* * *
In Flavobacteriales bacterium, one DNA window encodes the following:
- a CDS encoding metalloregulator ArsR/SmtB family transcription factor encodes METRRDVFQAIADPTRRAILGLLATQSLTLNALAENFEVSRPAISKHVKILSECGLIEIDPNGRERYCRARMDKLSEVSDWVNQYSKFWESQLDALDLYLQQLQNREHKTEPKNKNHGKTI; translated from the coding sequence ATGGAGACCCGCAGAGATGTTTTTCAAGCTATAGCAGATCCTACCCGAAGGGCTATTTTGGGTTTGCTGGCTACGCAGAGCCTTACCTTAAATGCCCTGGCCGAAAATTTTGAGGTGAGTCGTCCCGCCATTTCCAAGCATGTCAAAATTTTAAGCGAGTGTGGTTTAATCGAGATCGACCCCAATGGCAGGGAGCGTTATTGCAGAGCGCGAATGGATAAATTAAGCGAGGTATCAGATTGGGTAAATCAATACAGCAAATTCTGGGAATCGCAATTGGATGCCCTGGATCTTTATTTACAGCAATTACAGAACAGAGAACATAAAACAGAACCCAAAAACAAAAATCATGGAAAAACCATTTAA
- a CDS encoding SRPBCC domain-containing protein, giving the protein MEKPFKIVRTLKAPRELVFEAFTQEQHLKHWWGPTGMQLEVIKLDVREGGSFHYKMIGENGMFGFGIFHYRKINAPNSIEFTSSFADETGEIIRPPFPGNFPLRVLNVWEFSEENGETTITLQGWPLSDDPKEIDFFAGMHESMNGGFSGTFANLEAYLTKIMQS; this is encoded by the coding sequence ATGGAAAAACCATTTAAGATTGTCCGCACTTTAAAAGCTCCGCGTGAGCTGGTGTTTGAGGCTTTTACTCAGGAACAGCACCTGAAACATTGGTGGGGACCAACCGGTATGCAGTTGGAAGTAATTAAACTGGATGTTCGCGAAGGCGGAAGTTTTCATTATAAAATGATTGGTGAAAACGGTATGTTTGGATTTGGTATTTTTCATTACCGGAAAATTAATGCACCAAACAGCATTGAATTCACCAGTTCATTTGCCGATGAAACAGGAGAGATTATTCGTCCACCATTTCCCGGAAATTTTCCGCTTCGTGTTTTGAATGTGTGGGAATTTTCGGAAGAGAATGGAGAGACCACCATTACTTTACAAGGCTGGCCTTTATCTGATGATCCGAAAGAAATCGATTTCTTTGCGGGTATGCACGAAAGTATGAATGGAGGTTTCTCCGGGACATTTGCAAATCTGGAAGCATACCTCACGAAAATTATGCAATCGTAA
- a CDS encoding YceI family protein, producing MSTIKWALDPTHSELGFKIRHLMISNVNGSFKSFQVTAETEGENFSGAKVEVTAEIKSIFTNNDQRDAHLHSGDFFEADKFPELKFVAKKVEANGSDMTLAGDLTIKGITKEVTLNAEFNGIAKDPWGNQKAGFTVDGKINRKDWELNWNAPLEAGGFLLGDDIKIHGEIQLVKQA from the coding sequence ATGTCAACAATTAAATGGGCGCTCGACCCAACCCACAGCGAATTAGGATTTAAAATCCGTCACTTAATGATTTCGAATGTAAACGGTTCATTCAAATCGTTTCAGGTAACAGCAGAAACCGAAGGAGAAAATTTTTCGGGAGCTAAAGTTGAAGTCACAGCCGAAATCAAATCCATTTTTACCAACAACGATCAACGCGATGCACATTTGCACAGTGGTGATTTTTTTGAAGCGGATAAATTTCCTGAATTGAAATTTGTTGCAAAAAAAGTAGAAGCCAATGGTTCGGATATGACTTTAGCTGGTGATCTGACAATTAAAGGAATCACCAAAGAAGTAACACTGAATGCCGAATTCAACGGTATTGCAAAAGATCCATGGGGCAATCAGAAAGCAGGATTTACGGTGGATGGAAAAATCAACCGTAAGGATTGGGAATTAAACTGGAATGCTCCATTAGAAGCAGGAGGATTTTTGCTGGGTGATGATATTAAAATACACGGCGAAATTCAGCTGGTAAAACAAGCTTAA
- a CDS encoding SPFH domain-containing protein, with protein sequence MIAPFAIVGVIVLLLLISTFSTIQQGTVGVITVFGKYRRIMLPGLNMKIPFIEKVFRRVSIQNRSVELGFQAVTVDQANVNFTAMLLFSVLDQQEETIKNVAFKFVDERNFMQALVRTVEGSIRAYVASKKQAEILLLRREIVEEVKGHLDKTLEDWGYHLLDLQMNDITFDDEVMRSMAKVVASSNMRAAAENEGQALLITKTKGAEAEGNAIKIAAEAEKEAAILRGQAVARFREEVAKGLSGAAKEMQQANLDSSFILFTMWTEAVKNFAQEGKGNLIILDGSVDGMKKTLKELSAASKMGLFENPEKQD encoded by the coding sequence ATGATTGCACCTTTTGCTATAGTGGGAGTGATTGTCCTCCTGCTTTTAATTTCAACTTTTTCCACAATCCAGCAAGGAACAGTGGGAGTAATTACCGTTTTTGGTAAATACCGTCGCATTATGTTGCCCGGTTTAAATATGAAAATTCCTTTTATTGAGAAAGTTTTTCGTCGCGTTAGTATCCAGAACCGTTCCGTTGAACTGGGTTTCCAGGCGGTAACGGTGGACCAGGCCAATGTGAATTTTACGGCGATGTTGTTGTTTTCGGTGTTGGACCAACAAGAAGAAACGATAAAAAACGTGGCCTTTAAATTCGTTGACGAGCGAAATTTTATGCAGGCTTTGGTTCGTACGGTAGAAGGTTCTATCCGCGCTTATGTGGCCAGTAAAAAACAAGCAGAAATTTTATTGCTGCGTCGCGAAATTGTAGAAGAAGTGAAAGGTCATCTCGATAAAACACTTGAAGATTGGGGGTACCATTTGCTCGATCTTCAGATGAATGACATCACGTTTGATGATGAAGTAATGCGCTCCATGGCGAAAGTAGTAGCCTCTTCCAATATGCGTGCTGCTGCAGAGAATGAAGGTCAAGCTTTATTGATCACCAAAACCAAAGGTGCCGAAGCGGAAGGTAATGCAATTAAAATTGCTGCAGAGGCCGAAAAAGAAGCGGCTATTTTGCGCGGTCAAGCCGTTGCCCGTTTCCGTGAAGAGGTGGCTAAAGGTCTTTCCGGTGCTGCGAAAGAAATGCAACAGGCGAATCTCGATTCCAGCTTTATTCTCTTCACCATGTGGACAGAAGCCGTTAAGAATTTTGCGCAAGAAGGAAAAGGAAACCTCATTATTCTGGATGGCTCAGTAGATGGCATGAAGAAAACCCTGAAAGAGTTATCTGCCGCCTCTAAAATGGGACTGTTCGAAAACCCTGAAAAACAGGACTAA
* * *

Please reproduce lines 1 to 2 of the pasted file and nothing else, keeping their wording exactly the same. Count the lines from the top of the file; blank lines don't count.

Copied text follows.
In Flavobacteriales bacterium, one DNA window encodes the following:
- a CDS encoding metalloregulator ArsR/SmtB family transcription factor encodes METRRDVFQAIADPTRRAILGLLATQSLTLNALAENFEVSRPAISKHVKILSECGLIEIDPNGRERYCRARMDKLSEVSDWVNQYSKFWESQLDALDLYLQQLQNREHKTEPKNKNHGKTI; translated from the coding sequence ATGGAGACCCGCAGAGATGTTTTTCAAGCTATAGCAGATCCTACCCGAAGGGCTATTTTGGGTTTGCTGGCTACGCAGAGCCTTACCTTAAATGCCCTGGCCGAAAATTTTGAGGTGAGTCGTCCCGCCATTTCCAAGCATGTCAAAATTTTAAGCGAGTGTGGTTTAATCGAGATCGACCCCAATGGCAGGGAGCGTTATTGCAGAGCGCGAATGGATAAATTAAGCGAGGTATCAGATTGGGTAAATCAATACAGCAAATTCTGGGAATCGCAATTGGATGCCCTGGATCTTTATTTACAGCAATTACAGAACAGAGAACATAAAACAGAACCCAAAAACAAAAATCATGGAAAAACCATTTAA